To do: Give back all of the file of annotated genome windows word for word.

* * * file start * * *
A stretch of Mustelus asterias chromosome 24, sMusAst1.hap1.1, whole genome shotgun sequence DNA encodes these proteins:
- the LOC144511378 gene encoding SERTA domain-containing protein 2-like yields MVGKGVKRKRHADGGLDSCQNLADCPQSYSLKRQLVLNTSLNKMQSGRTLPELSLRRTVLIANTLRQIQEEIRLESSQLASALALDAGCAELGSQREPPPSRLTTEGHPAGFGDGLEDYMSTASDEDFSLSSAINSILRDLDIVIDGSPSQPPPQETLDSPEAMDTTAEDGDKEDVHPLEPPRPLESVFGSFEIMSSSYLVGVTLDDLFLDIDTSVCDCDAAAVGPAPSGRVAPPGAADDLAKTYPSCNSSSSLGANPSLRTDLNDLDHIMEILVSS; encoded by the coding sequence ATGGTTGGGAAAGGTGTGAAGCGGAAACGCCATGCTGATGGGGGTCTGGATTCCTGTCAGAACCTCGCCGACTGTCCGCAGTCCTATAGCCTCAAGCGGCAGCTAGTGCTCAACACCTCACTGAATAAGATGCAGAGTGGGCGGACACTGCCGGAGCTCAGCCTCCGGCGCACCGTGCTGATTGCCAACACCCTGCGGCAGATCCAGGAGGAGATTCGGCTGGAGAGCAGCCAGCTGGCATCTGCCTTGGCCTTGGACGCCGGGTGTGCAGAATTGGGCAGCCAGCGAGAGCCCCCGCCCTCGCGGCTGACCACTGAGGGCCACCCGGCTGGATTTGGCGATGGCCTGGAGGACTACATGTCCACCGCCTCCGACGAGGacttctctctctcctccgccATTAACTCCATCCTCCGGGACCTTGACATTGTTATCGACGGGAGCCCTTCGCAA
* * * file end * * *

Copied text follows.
A stretch of Mustelus asterias chromosome 24, sMusAst1.hap1.1, whole genome shotgun sequence DNA encodes these proteins:
- the LOC144511378 gene encoding SERTA domain-containing protein 2-like yields MVGKGVKRKRHADGGLDSCQNLADCPQSYSLKRQLVLNTSLNKMQSGRTLPELSLRRTVLIANTLRQIQEEIRLESSQLASALALDAGCAELGSQREPPPSRLTTEGHPAGFGDGLEDYMSTASDEDFSLSSAINSILRDLDIVIDGSPSQPPPQETLDSPEAMDTTAEDGDKEDVHPLEPPRPLESVFGSFEIMSSSYLVGVTLDDLFLDIDTSVCDCDAAAVGPAPSGRVAPPGAADDLAKTYPSCNSSSSLGANPSLRTDLNDLDHIMEILVSS; encoded by the coding sequence ATGGTTGGGAAAGGTGTGAAGCGGAAACGCCATGCTGATGGGGGTCTGGATTCCTGTCAGAACCTCGCCGACTGTCCGCAGTCCTATAGCCTCAAGCGGCAGCTAGTGCTCAACACCTCACTGAATAAGATGCAGAGTGGGCGGACACTGCCGGAGCTCAGCCTCCGGCGCACCGTGCTGATTGCCAACACCCTGCGGCAGATCCAGGAGGAGATTCGGCTGGAGAGCAGCCAGCTGGCATCTGCCTTGGCCTTGGACGCCGGGTGTGCAGAATTGGGCAGCCAGCGAGAGCCCCCGCCCTCGCGGCTGACCACTGAGGGCCACCCGGCTGGATTTGGCGATGGCCTGGAGGACTACATGTCCACCGCCTCCGACGAGGacttctctctctcctccgccATTAACTCCATCCTCCGGGACCTTGACATTGTTATCGACGGGAGCCCTTCGCAA